ITV profits up in 2015 despite viewership drop

The UK's largest private broadcaster reported revenue growth across all aspects of its business in 2015, including double-digit profit growth.
March 2, 2016

The UK’s largest private broadcaster reported revenue growth across all aspects of is business in 2015, including double-digit profit growth and a rise in pre-tax profits by 18% to £865 million (US$1.25 billion).

In the company’s year-end results, overall revenue was up 15% to £2.97 billion ($4.14 billion), net ad revenue went up by 6% to £1.72 billion ($2.42 billion), while online, pay and interactive was up 23% to £188 million ($265 million).

The biggest growth came from producer ITV Studios, which saw a 33% boost in revenue to £1.28 billion ($1.8 billion). The company is expected to deliver double-digit revenue and profit growth, driven primarily by recent acquisitions such as Talpa Media, Mammoth Screen and Twofour Group. The division’s profits were up 27% to £206 million ($290 million).

Last year marked the first that the production arm passed £1 billion in revenues and 53% of ITV Studios’ revenue now comes from outside the UK. Meanwhile, UK revenue went up 19% to £547 million ($770 million), while ITV America grew 36% to £320 million ($450 million) and the rest of the world was up 124% to £213 million ($300 million).

Chief executive Adam Crozier said ITV Studios had secured a higher proportion of 2016 revenue at this point in the year compared with in previous years “and our good drama slate gives us confidence into 2017.”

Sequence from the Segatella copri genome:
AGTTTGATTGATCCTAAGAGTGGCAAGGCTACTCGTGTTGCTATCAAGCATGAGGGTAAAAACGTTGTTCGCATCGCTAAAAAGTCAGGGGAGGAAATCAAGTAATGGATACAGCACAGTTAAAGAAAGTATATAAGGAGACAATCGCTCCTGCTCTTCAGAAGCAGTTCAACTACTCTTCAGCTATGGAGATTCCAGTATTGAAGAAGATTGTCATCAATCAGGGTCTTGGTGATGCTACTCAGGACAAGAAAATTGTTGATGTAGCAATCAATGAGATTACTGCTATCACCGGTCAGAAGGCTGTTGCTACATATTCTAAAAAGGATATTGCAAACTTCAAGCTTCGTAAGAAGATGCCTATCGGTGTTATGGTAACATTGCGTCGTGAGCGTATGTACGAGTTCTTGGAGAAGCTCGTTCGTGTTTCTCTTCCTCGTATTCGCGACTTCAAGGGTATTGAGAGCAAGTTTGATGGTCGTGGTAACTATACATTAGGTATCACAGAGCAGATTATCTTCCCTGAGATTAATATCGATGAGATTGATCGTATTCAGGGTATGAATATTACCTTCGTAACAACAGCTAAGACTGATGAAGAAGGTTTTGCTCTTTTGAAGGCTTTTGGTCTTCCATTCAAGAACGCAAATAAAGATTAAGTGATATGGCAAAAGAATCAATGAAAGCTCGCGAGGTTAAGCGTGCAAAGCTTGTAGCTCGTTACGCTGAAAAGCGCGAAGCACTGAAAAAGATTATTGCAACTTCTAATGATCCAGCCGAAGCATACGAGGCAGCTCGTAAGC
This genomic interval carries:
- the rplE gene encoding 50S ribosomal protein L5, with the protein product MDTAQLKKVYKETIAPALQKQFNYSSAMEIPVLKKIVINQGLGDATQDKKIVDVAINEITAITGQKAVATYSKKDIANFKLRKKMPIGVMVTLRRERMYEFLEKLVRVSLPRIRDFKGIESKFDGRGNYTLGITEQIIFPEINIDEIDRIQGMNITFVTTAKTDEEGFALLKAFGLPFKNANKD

The spike in ad revenue came despite a 3% drop in ITV’s viewership share. Crozier said advertising revenue will be flat in the year’s first quarter but the second quarter will benefit from the Euro Cup Football tournament. Overall, he expects ITV to outperform the UK advertising market in 2016.

ITV’s programming slate for 2016 includes 50 hours of scripted drama, major rugby and football tournaments and entertainment formats The VoiceThe Voice Kids, Dance Dance Dance, I’m a Celebrity… Get Me Out Of Here!, The Chase, Hell’s Kitchen and Saturday Night Takeaway.

“We’ll continue to build scale and to capitalize on the strong demand for high-quality content that travels, with a particular focus on investing in creative talent and scripted projects, and working with more channels and platforms in the UK and internationally,” he said in a statement.

About The Author
Barry Walsh is editor and content director for realscreen, and has served as editor of the publication since 2009. With a career in entertainment media that spans two decades, prior to realscreen, he held the associate editor post for now defunct sister publication Boards, which focused on the advertising and commercial production industries. Before Boards, he served as editor of Canadian Music Network, a weekly music industry trade, and as music editor for As content director, he also oversees the development of content for the brand's market-leading events, the Realscreen Summit and Realscreen West, as well as new content initiatives.